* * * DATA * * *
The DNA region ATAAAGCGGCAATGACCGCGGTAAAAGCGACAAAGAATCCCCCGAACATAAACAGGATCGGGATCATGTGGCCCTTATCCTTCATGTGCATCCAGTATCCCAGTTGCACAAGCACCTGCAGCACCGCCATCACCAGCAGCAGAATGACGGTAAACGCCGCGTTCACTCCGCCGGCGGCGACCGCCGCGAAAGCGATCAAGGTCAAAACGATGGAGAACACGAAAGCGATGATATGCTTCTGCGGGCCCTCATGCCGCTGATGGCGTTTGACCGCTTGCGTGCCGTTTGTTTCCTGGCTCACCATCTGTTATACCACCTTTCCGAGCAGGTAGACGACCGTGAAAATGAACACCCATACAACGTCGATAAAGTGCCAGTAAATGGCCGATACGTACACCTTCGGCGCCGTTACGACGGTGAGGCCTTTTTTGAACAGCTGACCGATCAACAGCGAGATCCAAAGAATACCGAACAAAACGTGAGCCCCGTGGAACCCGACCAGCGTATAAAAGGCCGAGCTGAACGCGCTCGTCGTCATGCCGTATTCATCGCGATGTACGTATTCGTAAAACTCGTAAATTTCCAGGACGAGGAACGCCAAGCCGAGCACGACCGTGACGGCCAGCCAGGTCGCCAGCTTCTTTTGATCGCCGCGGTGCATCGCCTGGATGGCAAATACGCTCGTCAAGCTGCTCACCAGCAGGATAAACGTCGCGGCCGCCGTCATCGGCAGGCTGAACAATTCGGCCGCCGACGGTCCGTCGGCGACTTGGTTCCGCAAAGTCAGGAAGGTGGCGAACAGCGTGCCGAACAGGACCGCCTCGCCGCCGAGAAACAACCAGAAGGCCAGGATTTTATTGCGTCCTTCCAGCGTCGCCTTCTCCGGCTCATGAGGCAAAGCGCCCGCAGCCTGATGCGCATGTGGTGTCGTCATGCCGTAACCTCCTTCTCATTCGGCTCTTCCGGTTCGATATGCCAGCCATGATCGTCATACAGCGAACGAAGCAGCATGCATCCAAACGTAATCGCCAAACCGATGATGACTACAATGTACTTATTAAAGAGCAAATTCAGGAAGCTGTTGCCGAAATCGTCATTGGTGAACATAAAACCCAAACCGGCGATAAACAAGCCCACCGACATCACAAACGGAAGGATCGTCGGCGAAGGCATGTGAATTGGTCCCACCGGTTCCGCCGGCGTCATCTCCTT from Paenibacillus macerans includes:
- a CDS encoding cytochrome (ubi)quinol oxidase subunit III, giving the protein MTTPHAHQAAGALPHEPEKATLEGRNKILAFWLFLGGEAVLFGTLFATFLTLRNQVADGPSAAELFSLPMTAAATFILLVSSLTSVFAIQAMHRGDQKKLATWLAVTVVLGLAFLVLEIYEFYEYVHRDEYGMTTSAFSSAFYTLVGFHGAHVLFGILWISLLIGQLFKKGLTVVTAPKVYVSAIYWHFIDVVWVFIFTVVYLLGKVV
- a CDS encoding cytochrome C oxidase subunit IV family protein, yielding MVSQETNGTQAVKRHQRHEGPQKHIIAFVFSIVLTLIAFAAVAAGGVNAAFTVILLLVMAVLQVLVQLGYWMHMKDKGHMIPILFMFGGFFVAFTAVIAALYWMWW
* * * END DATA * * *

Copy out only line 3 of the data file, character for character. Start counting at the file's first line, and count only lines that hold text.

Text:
- a CDS encoding cytochrome C oxidase subunit IV family protein, yielding MVSQETNGTQAVKRHQRHEGPQKHIIAFVFSIVLTLIAFAAVAAGGVNAAFTVILLLVMAVLQVLVQLGYWMHMKDKGHMIPILFMFGGFFVAFTAVIAALYWMWW